There's a rumor, presumably well-founded, that Jason Furman will become the next Chairman of the Council of Economic Advisers. Given the universe of people from whom President Obama probably chose, I think it's probably a good choice. Four years ago, I posted about Furman's clear understanding of what a boon to consumers Wal-Mart is. He gets basic microeconomics.
Here's the stunning quote:
The price differences are staggering. Wal-Mart prices are, on average, 8 to 40% lower that what people would pay elsewhere. The total annual savings in one recent study for consumers was $263 billion, that's $2,300 for every household in America. There are few public policies I've advocated that would make as big of a difference as that.
There's more. In 2006, he had an excellent debate with Barbara Ehrenreich about whether Wal-Mart is good for the working class. Go here and you can choose to read as much or as little of the debate as you want.
Also, in a refreshing admission from one of the elite, Furman wrote:
If I heard that Wal-Mart was coming to my neighborhood, New York's West Village, I might rush for my mouse. But I wouldn't kid myself into thinking that my opposition had anything to do with helping the poor. If anything, I would feel guilty that I was preventing moderate-income New Yorkers from enjoying the huge benefits that much of the rest of the country already knows so well.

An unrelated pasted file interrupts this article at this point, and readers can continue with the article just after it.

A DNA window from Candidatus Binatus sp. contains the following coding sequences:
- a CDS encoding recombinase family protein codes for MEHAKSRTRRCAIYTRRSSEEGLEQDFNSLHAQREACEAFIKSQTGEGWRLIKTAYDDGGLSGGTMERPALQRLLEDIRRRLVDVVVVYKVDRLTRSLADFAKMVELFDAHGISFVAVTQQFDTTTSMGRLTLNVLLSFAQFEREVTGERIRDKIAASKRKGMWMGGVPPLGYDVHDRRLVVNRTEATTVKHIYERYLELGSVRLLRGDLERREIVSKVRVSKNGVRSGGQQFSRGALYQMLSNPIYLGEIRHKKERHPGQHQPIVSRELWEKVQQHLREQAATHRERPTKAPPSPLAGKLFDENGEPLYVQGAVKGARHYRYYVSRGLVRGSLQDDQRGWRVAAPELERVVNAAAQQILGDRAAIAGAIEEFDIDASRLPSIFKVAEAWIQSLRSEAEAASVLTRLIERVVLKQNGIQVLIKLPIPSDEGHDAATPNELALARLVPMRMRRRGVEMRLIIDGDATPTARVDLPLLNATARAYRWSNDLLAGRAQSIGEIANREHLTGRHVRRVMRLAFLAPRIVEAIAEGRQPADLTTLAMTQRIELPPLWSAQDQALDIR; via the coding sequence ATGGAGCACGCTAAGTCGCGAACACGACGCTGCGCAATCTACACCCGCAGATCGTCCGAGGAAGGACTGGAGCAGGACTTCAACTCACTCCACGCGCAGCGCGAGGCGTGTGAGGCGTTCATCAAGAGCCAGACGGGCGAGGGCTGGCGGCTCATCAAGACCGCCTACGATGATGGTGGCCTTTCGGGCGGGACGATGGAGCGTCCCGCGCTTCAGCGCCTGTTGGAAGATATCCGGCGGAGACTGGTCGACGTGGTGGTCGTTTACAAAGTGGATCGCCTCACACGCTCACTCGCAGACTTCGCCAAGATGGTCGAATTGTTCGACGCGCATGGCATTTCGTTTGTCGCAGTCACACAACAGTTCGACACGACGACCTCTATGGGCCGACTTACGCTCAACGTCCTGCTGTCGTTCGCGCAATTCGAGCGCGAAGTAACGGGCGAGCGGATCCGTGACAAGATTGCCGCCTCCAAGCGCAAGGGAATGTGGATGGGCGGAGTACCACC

The honesty, as I said, is refreshing. Of course, it would have been even better had he abjured taking steps that he knows would harm lower-income people.
One interesting section, though, relates to his view on the minimum wage. In 2006, when the minimum wage was $5.15 an hour, Furman wrote:
So, what to do now that my solutions are being blocked? One thing we'll hopefully be able to accomplish in the next year is raise the minimum wage to $7.25 per hour--this will give a pay raise to folks at the bottom with, the evidence suggests, little adverse effect on employment. But this won't do much for Wal-Mart workers: Most of them make more than this.
A year earlier, Lee Scott, the CEO of Wal-Mart was advocating a substantial increase in the minimum wage also. I wonder if Furman, who admits that the higher minimum wage would not have been binding on Wal-Mart, wondered why Scott was advocating it. He doesn't say. My first guess is that Scott wanted to price out some of his lower-wage retail competition. My second guess is that Scott wanted to get points with the left and with Americans generally, at virtually zero cost to his employer.